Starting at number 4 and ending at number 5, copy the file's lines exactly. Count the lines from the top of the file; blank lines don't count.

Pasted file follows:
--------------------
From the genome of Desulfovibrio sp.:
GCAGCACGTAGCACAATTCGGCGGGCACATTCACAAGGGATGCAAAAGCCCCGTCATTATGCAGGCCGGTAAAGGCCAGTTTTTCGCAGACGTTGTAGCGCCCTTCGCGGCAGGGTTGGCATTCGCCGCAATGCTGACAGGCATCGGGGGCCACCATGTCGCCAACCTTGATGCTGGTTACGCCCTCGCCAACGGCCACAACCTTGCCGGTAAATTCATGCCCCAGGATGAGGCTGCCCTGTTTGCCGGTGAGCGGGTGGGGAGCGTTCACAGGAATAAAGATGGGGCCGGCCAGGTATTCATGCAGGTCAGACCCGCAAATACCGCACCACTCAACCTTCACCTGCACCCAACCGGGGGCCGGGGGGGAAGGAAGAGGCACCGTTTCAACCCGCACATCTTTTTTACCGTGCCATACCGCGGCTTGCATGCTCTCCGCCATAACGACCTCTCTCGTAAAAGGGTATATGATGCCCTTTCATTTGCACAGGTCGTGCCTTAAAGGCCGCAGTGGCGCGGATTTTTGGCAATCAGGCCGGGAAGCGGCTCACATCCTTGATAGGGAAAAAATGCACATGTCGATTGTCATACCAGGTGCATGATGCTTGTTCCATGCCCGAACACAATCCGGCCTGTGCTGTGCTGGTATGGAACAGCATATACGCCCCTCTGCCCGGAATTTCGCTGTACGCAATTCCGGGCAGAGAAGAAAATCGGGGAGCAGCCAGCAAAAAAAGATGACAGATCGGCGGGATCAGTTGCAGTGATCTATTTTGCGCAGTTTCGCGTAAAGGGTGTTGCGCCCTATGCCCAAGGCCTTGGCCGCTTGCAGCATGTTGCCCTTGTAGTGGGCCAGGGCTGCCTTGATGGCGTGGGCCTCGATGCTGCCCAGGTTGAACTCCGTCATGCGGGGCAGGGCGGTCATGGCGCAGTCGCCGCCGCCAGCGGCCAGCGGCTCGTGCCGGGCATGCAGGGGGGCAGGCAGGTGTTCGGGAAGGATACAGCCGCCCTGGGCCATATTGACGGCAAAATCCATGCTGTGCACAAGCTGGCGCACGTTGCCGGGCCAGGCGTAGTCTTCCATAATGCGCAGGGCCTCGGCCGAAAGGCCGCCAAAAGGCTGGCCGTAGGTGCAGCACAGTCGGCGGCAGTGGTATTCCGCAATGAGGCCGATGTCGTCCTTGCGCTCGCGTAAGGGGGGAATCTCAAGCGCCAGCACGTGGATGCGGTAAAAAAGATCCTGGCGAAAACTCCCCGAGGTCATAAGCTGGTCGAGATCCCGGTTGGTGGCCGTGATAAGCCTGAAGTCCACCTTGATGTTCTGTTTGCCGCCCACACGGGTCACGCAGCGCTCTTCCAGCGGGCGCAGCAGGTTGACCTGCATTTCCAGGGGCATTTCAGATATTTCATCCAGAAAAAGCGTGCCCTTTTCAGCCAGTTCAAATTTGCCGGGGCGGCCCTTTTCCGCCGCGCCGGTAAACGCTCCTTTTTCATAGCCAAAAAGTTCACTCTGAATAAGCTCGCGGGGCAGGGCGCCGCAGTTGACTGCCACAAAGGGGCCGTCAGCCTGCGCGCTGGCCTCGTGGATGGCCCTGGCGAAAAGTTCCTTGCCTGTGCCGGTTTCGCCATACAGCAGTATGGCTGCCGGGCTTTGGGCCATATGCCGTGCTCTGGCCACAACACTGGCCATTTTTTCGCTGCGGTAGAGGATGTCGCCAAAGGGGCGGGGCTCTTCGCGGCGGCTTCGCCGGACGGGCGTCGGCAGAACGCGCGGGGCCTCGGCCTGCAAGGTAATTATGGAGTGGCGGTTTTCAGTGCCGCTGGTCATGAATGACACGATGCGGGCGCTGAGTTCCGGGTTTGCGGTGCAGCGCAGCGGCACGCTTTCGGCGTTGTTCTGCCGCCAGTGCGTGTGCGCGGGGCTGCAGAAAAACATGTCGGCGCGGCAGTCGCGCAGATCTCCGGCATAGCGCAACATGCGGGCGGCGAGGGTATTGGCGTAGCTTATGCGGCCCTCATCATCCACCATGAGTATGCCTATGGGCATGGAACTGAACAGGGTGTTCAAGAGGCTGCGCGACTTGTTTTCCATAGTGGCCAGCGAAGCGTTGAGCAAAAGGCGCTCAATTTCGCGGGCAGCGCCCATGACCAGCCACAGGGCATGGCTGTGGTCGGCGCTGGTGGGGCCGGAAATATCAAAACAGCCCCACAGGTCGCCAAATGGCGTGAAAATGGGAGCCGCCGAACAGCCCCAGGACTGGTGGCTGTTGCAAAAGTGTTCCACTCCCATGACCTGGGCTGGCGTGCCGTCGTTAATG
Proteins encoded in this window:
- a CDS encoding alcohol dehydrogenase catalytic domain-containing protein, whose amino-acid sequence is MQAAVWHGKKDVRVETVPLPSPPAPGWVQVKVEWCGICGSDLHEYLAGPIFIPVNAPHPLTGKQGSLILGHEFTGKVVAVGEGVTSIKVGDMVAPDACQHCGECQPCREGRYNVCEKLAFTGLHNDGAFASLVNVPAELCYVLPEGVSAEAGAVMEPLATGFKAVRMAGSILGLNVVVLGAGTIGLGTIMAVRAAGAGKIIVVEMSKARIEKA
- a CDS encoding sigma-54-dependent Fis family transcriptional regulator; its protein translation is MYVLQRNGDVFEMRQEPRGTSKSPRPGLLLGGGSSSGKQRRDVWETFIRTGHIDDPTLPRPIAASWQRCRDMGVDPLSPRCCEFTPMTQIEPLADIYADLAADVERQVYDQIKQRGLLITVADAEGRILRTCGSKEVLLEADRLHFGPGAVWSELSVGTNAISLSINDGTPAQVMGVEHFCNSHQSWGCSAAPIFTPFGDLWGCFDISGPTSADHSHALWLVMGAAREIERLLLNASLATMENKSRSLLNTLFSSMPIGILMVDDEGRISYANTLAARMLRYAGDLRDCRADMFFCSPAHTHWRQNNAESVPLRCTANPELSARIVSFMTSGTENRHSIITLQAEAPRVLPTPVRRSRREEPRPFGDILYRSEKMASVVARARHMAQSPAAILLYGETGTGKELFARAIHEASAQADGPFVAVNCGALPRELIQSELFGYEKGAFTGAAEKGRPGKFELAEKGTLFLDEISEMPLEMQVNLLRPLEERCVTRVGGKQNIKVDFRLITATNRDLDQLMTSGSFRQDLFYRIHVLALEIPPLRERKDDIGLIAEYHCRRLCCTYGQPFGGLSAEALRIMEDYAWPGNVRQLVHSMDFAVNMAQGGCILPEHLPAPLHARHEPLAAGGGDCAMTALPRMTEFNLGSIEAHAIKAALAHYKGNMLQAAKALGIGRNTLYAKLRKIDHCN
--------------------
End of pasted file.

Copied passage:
- a CDS encoding alcohol dehydrogenase catalytic domain-containing protein, whose amino-acid sequence is MQAAVWHGKKDVRVETVPLPSPPAPGWVQVKVEWCGICGSDLHEYLAGPIFIPVNAPHPLTGKQGSLILGHEFTGKVVAVGEGVTSIKVGDMVAPDACQHCGECQPCREGRYNVCEKLAFTGLHNDGAFASLVNVPAELCYVLPEGVSAEAGAVMEPLATGFKAVRMAGSILGLNVVVLGAGTIGLGTIMAVRAAGAGKIIVVEMSKARIEKA
- a CDS encoding sigma-54-dependent Fis family transcriptional regulator; its protein translation is MYVLQRNGDVFEMRQEPRGTSKSPRPGLLLGGGSSSGKQRRDVWETFIRTGHIDDPTLPRPIAASWQRCRDMGVDPLSPRCCEFTPMTQIEPLADIYADLAADVERQVYDQIKQRGLLITVADAEGRILRTCGSKEVLLEADRLHFGPGAVWSELSVGTNAISLSINDGTPAQVMGVEHFCNSHQSWGCSAAPIFTPFGDLWGCFDISGPTSADHSHALWLVMGAAREIERLLLNASLATMENKSRSLLNTLFSSMPIGILMVDDEGRISYANTLAARMLRYAGDLRDCRADMFFCSPAHTHWRQNNAESVPLRCTANPELSARIVSFMTSGTENRHSIITLQAEAPRVLPTPVRRSRREEPRPFGDILYRSEKMASVVARARHMAQSPAAILLYGETGTGKELFARAIHEASAQADGPFVAVNCGALPRELIQSELFGYEKGAFTGAAEKGRPGKFELAEKGTLFLDEISEMPLEMQVNLLRPLEERCVTRVGGKQNIKVDFRLITATNRDLDQLMTSGSFRQDLFYRIHVLALEIPPLRERKDDIGLIAEYHCRRLCCTYGQPFGGLSAEALRIMEDYAWPGNVRQLVHSMDFAVNMAQGGCILPEHLPAPLHARHEPLAAGGGDCAMTALPRMTEFNLGSIEAHAIKAALAHYKGNMLQAAKALGIGRNTLYAKLRKIDHCN